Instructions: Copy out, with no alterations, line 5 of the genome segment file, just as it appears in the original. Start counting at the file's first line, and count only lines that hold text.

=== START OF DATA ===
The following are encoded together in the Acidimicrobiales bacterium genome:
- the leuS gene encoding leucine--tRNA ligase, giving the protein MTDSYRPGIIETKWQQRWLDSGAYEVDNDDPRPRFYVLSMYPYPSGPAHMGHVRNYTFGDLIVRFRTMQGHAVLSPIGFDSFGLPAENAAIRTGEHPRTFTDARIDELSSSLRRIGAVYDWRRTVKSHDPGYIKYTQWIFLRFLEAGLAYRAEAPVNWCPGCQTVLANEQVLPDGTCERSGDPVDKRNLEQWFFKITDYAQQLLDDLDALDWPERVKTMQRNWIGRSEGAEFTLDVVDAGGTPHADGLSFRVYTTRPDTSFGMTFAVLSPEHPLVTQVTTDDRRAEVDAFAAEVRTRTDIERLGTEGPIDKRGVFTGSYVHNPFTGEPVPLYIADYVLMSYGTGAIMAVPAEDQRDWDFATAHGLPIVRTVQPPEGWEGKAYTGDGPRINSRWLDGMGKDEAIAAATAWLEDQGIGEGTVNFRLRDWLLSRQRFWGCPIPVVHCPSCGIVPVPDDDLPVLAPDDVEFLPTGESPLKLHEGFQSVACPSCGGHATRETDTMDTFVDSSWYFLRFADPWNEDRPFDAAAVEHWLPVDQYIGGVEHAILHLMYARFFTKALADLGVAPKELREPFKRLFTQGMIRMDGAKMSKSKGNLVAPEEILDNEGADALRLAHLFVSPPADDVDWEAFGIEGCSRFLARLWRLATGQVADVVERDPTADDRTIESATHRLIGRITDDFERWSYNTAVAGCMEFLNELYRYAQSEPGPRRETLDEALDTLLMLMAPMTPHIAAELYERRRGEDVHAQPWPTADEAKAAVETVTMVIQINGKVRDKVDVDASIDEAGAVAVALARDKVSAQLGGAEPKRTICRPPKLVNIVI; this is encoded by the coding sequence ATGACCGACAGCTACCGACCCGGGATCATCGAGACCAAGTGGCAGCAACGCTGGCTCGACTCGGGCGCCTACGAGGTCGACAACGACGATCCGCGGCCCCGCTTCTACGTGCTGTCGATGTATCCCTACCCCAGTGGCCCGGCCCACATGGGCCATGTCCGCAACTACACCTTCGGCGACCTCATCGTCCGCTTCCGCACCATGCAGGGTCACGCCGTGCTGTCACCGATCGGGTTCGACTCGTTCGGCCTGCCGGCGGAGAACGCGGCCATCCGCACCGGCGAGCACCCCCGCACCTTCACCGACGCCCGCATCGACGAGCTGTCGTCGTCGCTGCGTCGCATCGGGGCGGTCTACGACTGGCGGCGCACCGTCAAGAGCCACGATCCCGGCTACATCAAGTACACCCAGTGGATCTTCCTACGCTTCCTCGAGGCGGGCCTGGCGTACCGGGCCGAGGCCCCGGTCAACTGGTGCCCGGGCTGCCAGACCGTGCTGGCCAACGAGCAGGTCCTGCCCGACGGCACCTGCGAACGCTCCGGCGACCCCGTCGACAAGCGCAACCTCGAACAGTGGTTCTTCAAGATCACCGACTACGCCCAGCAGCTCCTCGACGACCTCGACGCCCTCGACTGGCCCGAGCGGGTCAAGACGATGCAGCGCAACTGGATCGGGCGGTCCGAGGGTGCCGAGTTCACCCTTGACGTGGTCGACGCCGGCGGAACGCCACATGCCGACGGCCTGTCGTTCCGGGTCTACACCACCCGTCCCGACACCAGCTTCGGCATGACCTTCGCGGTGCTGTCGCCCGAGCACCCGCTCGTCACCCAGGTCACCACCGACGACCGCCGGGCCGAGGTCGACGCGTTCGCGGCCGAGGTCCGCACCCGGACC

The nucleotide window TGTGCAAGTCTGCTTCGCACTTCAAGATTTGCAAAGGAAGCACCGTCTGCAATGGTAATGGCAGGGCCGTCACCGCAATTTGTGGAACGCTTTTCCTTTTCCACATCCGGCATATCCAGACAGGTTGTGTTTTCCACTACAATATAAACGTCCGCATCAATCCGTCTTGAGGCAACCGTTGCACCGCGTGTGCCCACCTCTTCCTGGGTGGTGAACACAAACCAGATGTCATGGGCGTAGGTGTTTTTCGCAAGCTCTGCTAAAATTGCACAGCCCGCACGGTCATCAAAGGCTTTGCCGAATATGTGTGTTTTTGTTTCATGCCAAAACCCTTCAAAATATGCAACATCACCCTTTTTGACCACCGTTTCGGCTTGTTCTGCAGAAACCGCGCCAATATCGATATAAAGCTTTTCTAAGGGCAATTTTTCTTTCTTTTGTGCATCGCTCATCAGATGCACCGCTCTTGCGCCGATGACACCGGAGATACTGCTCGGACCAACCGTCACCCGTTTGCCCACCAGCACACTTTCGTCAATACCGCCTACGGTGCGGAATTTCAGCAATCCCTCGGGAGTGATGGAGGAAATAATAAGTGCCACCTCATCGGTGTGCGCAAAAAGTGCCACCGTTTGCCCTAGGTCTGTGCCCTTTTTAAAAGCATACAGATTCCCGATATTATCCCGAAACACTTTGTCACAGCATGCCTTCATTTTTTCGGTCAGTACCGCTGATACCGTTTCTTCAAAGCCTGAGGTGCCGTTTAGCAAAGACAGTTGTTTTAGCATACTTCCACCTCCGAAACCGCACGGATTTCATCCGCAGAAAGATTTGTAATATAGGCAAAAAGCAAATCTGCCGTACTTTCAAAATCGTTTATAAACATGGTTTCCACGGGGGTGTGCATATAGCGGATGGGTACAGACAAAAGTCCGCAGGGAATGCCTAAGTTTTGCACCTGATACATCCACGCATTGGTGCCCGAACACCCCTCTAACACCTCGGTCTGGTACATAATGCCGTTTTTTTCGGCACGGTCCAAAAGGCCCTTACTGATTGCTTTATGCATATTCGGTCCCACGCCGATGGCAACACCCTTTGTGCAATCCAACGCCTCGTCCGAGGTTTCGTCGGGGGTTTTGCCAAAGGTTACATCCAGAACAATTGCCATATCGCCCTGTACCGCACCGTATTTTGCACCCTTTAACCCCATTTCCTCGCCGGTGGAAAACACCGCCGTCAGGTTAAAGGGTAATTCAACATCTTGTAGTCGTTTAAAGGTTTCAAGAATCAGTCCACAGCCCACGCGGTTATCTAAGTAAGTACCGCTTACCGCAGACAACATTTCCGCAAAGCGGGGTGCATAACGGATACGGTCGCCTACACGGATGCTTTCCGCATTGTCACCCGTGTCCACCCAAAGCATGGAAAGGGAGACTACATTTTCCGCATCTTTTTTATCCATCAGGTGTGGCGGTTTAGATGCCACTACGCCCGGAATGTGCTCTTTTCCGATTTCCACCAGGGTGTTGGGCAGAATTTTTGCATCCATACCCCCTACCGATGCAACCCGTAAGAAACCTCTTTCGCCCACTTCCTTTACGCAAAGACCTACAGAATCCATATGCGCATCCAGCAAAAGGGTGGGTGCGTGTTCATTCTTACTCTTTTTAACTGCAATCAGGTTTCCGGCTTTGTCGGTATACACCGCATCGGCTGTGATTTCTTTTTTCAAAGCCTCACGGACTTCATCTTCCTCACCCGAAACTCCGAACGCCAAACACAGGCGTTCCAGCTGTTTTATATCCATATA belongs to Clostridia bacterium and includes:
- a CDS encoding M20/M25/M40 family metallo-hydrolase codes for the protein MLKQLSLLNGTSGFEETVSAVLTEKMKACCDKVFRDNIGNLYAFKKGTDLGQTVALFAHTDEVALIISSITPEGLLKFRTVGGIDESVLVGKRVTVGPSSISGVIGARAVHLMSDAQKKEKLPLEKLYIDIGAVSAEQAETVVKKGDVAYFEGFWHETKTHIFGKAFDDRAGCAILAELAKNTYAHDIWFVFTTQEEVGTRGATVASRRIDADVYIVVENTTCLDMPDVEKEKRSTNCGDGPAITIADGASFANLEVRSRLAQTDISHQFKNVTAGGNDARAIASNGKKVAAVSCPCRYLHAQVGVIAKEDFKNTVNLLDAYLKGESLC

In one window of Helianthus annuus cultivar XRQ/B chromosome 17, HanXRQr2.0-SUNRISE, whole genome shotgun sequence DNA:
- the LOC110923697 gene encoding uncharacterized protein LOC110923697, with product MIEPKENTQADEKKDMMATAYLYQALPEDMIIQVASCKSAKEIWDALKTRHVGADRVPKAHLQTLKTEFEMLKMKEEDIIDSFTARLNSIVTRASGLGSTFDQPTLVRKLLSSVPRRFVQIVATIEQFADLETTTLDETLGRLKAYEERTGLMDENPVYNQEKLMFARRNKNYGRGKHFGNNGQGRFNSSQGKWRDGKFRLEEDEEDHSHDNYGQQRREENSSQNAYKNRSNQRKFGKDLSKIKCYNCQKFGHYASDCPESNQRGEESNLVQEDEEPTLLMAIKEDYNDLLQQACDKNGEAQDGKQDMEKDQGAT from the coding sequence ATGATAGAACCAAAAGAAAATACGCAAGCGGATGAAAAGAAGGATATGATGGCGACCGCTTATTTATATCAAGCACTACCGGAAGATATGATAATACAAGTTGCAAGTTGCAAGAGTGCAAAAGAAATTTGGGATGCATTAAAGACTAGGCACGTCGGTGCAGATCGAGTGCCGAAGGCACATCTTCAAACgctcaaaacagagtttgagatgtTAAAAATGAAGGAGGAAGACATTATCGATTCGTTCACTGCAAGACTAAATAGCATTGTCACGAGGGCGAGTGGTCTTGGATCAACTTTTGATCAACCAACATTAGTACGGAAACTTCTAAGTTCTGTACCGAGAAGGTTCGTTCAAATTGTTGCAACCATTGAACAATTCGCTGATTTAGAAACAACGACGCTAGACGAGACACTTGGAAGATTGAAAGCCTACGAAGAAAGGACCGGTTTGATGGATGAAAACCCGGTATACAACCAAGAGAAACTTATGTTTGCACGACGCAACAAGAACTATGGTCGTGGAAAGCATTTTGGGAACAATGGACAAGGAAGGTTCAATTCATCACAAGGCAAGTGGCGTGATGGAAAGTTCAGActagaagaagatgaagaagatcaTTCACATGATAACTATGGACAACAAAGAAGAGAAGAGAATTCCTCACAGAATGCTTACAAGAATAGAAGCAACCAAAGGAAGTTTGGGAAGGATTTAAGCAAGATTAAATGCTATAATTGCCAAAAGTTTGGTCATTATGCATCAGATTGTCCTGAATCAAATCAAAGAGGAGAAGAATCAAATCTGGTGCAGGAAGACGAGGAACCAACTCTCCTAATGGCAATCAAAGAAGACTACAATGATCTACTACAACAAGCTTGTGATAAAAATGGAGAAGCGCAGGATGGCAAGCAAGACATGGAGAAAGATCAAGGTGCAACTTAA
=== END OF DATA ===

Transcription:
In one window of Helianthus annuus cultivar XRQ/B chromosome 17, HanXRQr2.0-SUNRISE, whole genome shotgun sequence DNA: